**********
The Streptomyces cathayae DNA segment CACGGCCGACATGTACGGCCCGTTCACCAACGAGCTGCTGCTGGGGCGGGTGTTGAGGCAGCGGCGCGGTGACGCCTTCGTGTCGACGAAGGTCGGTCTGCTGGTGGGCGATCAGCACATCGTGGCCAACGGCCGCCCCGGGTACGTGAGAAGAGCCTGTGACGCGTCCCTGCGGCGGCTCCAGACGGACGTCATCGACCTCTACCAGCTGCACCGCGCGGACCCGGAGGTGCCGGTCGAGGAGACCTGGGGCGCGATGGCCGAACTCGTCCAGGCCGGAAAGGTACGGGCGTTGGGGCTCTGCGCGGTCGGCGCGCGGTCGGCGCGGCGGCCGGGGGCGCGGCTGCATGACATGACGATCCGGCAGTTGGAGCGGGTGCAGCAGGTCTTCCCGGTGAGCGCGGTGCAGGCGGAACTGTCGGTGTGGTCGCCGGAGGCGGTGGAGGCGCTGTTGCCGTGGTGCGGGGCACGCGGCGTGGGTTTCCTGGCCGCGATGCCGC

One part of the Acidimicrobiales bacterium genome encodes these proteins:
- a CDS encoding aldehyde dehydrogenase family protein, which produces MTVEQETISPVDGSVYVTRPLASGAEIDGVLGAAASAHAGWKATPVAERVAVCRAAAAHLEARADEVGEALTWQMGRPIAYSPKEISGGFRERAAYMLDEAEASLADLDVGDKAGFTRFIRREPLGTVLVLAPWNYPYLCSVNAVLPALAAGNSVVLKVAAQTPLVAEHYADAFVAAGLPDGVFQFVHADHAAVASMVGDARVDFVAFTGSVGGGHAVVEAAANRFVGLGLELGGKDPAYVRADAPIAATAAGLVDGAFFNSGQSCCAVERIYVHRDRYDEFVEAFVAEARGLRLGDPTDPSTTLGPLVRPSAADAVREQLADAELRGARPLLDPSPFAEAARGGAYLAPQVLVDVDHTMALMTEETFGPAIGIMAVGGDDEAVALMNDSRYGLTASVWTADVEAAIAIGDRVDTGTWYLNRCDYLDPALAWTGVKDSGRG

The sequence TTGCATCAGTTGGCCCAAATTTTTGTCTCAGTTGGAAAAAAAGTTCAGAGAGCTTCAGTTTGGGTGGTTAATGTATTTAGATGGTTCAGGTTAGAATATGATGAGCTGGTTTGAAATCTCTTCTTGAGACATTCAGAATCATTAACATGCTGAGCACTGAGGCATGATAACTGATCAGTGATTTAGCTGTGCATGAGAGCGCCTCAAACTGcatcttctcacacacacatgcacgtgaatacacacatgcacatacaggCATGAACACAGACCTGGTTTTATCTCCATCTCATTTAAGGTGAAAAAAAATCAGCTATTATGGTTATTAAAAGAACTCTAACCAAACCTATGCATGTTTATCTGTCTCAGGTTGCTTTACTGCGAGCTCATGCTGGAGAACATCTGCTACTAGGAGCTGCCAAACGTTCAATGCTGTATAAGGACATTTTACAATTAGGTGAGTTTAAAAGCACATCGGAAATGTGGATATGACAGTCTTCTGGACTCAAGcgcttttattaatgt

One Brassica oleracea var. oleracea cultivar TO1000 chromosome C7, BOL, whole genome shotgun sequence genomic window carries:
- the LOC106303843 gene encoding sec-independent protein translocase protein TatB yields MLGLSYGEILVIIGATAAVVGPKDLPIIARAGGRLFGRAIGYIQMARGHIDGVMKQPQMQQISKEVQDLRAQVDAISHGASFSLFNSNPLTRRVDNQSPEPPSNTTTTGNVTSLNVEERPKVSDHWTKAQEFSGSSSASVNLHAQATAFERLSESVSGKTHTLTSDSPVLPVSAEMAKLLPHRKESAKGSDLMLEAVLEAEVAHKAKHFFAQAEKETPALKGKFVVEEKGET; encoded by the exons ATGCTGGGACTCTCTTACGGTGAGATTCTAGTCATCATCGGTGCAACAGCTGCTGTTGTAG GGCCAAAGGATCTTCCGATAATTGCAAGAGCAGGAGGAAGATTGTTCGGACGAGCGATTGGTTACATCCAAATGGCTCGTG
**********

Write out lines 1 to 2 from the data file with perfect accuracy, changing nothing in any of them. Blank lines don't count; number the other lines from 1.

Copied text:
The Streptomyces cathayae DNA segment CACGGCCGACATGTACGGCCCGTTCACCAACGAGCTGCTGCTGGGGCGGGTGTTGAGGCAGCGGCGCGGTGACGCCTTCGTGTCGACGAAGGTCGGTCTGCTGGTGGGCGATCAGCACATCGTGGCCAACGGCCGCCCCGGGTACGTGAGAAGAGCCTGTGACGCGTCCCTGCGGCGGCTCCAGACGGACGTCATCGACCTCTACCAGCTGCACCGCGCGGACCCGGAGGTGCCGGTCGAGGAGACCTGGGGCGCGATGGCCGAACTCGTCCAGGCCGGAAAGGTACGGGCGTTGGGGCTCTGCGCGGTCGGCGCGCGGTCGGCGCGGCGGCCGGGGGCGCGGCTGCATGACATGACGATCCGGCAGTTGGAGCGGGTGCAGCAGGTCTTCCCGGTGAGCGCGGTGCAGGCGGAACTGTCGGTGTGGTCGCCGGAGGCGGTGGAGGCGCTGTTGCCGTGGTGCGGGGCACGCGGCGTGGGTTTCCTGGCCGCGATGCCGC

One part of the Acidimicrobiales bacterium genome encodes these proteins: